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Numbers, projections, and a graph or two indicate what’s in store. Hint: high density
The Big Mill
Hope you’re not afraid of crowds because with a current annual population growth rate of about 2.5 percent, the Charleston region is expected to hit one million sometime in 2028. That’s a benchmark density that will shift Charleston from quaint Southern city to major metropolitan area. It, of course, also means added stress on our already taxed public infrastructure and crowded roadways, currently servicing more than 560,000 registered vehicles—a number expected to increase by 40 percent in the next 30 years. Think alternative transit.
Sources: Future numbers based off data from Charleston Chamber of Commerce & South Carolina Department of Motor Vehicles.
The Slowly Changing Face of Charleston
Experts suggest South Carolina’s current anti-immigration stance may stifle growth in the region’s Hispanic/Latino population. While this currently is the fastest growing section of the population, there has been an almost six percent drop in annual Hispanic community growth since 2009. Expect the metro area to remain predominately white until about 2050.
Sources: Future numbers based off data from South Carolina Office of Research and Statistics & Charleston Regional Competitiveness Center.
Well…We’ve Always Liked Old Things
America is graying, and Charleston is no different. Between 2011 and 2029, the area’s Baby Boomers—about one-fifth of our current population—will enter into “retirement” age, with impacts on workforce, health care, social services, golf course tee times, and on and on. Charleston’s appeal to students and an ongoing influx of Gen X and Yers will keep things vibrant, but the Holy City will definitely show its age.
Sources: Future numbers based off data from South Carolina Office of Research and Statistics, U.S. Census 2001-2012, & Charleston Regional Competitiveness Center.
Note: 5-10% margin of error; numbers may not add to 100 due to rounding.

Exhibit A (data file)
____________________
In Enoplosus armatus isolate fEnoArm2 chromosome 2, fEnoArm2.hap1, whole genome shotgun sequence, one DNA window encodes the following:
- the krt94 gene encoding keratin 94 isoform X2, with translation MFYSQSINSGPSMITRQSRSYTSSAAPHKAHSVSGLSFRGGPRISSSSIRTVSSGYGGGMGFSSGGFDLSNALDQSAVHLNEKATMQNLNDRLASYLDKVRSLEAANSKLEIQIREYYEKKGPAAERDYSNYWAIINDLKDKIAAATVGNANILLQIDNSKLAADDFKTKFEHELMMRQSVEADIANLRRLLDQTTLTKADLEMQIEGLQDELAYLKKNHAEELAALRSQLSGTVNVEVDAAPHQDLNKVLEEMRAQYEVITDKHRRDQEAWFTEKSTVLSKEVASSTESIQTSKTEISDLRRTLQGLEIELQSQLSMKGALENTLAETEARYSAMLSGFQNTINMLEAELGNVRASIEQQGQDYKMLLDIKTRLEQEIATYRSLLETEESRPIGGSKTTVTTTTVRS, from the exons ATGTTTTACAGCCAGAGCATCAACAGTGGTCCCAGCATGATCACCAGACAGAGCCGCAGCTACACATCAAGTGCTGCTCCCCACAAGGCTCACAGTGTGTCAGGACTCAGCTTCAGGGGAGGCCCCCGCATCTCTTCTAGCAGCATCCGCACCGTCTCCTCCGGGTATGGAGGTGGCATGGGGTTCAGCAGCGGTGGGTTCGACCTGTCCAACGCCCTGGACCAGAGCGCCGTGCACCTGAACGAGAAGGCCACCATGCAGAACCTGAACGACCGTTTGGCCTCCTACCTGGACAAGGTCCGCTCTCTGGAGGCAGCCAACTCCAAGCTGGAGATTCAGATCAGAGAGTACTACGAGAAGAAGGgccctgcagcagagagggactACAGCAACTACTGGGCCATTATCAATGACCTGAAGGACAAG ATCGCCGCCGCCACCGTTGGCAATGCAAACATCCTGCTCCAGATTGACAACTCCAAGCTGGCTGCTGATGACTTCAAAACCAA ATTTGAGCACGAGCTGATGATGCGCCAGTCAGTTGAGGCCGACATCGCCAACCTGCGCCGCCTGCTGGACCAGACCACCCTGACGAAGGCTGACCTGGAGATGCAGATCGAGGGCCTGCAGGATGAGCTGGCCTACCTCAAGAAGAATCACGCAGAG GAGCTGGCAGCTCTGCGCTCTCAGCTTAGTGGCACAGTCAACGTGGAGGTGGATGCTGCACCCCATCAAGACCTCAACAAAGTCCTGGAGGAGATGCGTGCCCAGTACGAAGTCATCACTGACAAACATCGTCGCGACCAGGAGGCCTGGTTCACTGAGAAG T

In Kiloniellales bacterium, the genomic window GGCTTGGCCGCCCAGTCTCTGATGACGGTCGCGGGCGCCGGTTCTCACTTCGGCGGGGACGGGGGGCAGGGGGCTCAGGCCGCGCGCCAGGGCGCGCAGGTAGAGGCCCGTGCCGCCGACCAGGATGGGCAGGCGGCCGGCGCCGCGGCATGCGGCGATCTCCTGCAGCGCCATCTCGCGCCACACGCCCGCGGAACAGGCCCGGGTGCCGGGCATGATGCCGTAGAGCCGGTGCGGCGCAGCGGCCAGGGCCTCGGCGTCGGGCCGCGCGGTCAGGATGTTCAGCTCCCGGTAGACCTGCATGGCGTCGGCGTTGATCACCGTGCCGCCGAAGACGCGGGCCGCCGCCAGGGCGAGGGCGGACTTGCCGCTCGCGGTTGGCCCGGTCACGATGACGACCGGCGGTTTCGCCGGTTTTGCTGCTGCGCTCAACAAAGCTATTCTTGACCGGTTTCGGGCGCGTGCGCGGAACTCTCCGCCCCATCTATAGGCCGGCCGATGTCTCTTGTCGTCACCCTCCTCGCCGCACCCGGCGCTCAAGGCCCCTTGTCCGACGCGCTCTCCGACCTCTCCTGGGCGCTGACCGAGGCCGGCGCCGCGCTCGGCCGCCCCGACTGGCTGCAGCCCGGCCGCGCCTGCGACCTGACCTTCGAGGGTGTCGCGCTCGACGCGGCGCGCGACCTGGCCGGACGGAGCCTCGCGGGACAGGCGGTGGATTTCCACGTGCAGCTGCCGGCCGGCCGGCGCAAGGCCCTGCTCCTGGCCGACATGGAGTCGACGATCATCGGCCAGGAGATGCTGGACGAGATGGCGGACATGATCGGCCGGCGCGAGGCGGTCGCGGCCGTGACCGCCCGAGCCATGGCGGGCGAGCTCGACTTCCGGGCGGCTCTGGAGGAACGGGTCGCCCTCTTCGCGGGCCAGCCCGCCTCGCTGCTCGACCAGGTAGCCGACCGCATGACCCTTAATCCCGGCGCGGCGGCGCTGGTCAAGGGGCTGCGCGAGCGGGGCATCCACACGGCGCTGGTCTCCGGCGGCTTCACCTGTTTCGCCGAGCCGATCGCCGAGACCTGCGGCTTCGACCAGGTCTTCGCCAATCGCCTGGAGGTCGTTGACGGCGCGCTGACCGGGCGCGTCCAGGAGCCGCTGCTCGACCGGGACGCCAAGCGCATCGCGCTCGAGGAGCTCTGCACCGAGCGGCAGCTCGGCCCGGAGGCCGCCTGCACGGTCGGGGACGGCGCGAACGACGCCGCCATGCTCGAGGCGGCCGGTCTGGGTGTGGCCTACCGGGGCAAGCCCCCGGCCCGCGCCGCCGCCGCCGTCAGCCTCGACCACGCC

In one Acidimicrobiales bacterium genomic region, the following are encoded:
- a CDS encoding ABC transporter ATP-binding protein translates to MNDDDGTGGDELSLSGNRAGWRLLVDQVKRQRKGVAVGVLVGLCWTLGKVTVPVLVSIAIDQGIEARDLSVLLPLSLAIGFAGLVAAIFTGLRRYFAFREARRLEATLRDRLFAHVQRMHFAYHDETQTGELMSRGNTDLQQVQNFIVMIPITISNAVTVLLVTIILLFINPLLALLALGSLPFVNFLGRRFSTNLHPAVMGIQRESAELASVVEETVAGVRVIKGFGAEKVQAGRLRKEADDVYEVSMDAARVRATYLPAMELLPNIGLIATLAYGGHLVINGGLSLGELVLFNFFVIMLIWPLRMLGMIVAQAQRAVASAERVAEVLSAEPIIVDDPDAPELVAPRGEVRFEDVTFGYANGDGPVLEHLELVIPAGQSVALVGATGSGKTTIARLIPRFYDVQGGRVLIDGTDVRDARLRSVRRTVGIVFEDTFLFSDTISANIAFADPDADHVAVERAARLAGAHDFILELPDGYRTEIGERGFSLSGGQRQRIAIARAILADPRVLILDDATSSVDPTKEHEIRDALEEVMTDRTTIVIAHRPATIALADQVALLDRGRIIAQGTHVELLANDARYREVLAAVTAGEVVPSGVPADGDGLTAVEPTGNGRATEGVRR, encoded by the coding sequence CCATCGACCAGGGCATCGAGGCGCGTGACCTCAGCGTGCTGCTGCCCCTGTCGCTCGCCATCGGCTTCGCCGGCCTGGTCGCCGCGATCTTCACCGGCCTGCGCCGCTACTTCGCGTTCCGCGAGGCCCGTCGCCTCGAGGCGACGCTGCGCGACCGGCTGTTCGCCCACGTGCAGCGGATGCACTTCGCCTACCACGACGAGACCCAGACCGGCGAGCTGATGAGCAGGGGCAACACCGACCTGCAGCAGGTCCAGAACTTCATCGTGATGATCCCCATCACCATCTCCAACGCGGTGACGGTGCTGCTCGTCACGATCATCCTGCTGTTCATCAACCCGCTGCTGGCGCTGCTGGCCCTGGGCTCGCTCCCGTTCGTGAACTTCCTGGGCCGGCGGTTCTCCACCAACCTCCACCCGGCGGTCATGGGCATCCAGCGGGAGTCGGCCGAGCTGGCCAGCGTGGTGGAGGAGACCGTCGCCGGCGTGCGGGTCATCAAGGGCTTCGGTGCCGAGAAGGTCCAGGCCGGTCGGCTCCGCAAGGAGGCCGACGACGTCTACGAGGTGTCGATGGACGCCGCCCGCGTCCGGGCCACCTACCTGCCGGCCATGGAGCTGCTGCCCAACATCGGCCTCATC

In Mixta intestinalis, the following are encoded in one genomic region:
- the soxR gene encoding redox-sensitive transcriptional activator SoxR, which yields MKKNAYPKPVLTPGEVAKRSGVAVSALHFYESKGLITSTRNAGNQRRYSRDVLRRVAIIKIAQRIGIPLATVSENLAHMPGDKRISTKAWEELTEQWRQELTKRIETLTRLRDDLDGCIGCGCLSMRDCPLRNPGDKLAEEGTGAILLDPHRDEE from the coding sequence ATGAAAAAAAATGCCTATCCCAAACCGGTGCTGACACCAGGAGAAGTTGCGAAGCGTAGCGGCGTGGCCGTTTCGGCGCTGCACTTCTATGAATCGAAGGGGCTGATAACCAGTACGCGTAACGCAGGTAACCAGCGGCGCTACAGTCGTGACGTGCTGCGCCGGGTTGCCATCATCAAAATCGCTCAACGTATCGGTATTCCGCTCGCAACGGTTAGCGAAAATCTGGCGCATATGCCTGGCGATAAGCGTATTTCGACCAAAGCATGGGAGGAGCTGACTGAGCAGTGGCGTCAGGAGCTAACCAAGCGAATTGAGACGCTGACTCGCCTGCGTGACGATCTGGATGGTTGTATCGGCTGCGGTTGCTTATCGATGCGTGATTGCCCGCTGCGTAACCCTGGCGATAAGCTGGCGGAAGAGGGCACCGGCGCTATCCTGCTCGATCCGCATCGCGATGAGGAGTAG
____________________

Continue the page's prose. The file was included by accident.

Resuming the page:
There Will Be More of Us and MORE of Us
Swallow hard on this one: more than 61 percent of our population is overweight or obese, and like our waistlines, this number is only growing. At the current rate, nearly three-fourths of Charleston’s population will be overweight by 2020.
Sources: Future numbers based off data from South Carolina Department of Health & Environmental Control’s 2011 South Carolina Obesity Burden Report
More Jobs and Better Pay on The Way, But Can We Keep It Going?
Maybe spending all day on your digital device isn’t so bad. Charleston is gaining notoriety as the “Silicon Harbor,” with jobs in the knowledge-based economy showing twice as much growth as other fields. This means more education focus in the STEM (Science, Technology, Engineering, Math) fields is a must to meet the talent pool demands. According to the Brookings Institution, we recently became a top-10 metro area in terms of economic output and currently rank 12th in employment, but jobs in education and science are still lacking. Good news on the wage front: new jobs are projected to pay above the national average in the next 10 years.
Sources: Future numbers based off data from The Brookings Institution Metro Monitor Sept. 2013, Charleston Metro Chamber of Commerce Regional Economic Scorecard, & Charleston Regional Competitiveness Center.